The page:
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UC Davis police refuse to protect Jewish students

Mar 16, 2012

Re: UC Davis police did not protect Jewish students

Dear President Yudof:

We appreciate your Open Letter to the University of California community, in which you forcefully condemn student hecklers at UC Davis who attempted to disrupt a pro-Israel event, and you clearly acknowledge that the hecklers’ behavior, “meant to deny others their right to free speech,” is not protected by the First Amendment.

We do, however, disagree with your statement that UC Davis officials “dealt appropriately” with the situation.

There is ample evidence that the Students for Justice in Palestine (SJP) conspired to disrupt and ultimately shut down the Jewish students’ event.  Their behavior was an egregious infringement of the Jewish students’ freedom of expression and assembly, and a clear violation of university policy, state law, and common decency.  Yet eyewitnesses reported that the campus police, who are responsible for enforcing University policy and upholding the law, did absolutely nothing to prevent the disruption, which lasted for most of the duration of the event.  According to one witness, UC Davis Professor of Medicine Dr. David Siegel:

“Disgracefully, campus security and the UC Davis Police did nothing to prevent this behavior…They also refused to take the names of the disruptive individuals.  Clearly this sets a chilling precedent for future campus public events where one individual could disrupt the event without any fear of consequences.”

As you may know, during the same week as the SJP students planned and successfully disrupted the pro-Israel event at UC Davis, members of the SJP at UC Riverside and UCLA planned and carried out disruptions of pro-Israel events on their respective campuses.  This is not surprising, since SJP’s primary mission as a student organization is to mount campaigns for harming the Jewish state and its supporters, and SJP’s events and activities often specifically target pro-Israel Jewish students for harassment and intimidation.  Considering the fact that SJP has ties to organizations and individuals who have called for the elimination of the Jewish state and the murder of Jews, it is not hard to understand why some Jewish students who openly identify with the Jewish state have reported being fearful for their safety on UC campuses.  (In this video, several Jewish students at UCSD describe how the SJP’s anti-Israel divestment campaign has created an emotionally and physically threatening climate for them, and that they do not feel safe on their own campus). The data are irrefutable.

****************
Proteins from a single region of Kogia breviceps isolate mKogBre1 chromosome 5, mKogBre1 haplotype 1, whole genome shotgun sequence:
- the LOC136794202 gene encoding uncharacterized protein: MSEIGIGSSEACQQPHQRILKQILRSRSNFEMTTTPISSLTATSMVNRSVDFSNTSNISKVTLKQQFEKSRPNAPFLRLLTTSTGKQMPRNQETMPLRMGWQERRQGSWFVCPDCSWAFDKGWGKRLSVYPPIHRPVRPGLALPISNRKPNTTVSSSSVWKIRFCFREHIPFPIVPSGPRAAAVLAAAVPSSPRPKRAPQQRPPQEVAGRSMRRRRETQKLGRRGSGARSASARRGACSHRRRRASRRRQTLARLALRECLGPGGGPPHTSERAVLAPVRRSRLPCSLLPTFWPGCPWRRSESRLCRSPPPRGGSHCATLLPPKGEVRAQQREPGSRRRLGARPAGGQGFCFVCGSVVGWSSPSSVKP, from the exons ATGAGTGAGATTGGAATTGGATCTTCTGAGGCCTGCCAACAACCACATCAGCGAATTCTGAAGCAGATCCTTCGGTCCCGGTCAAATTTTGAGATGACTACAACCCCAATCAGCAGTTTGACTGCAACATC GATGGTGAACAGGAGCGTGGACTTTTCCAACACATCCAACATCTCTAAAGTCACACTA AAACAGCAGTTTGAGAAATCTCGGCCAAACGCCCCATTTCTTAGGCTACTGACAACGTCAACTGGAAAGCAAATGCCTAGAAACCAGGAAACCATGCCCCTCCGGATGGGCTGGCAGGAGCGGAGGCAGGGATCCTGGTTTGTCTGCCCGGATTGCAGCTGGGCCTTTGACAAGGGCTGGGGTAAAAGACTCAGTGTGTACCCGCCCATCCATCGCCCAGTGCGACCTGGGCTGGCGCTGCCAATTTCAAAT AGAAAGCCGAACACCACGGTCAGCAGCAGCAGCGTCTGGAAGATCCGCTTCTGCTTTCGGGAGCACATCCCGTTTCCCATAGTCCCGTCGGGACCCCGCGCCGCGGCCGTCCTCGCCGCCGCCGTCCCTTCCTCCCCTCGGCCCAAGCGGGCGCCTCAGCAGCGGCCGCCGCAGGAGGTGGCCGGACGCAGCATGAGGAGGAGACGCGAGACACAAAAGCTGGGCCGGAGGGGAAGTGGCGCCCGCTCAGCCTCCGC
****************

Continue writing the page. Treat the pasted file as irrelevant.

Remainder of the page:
The UC Davis police witnessed the bullying, harassment, intimidation, and fear of the Jewish students, yet chose not to act. By turning a blind eye to the illegal and morally reprehensible behavior of the hecklers, the UC Davis police, under orders from top University administrators, failed to ensure the basic civil rights of Jewish students to freedom of assembly and expression, as well as their right to a campus climate free from bullying, harassment, intimidation, and fear.  The failure of University police to act suggests that the University leadership has lost control of its campus and that the safety of Jewish students is at risk.

Immediate binding action must be taken to protect Jewish students on all UC campuses.  We recommend the following:

  • University policy must spell out actions that campus police, administrators, and staff are responsible for taking to ensure the safety and civil rights of all students, and we urge that this policy be published widely to the campus community.
  • Police, administrators, and staff must be immediately informed about actions they should take and protocols they can access to afford all members of the campus community — including Jewish students — the protections that are afforded to them under University policy and state and federal law.
  • Individual students who disrupt or threaten others at University events should be immediately removed from the environment.
  • Perpetrators of disruptive and threatening behavior must be identified and appropriately disciplined.
  • Official student groups that engage in behavior which targets other students for harassment and intimidation should have their organization’s official status revoked and should receive no funds from the student government or University.

We look forward to hearing from you about the steps you intend to take to ensure that Jewish students have the same protections and civil rights as all other students at the University of California.


Leila Beckwith
Professor Emeritus, University of California at Los Angeles
Co-founder the AMCHA Initiative

Tammi Rossman-Benjamin
Lecturer, University of California at Santa Cruz
Co-founder the AMCHA Initiative


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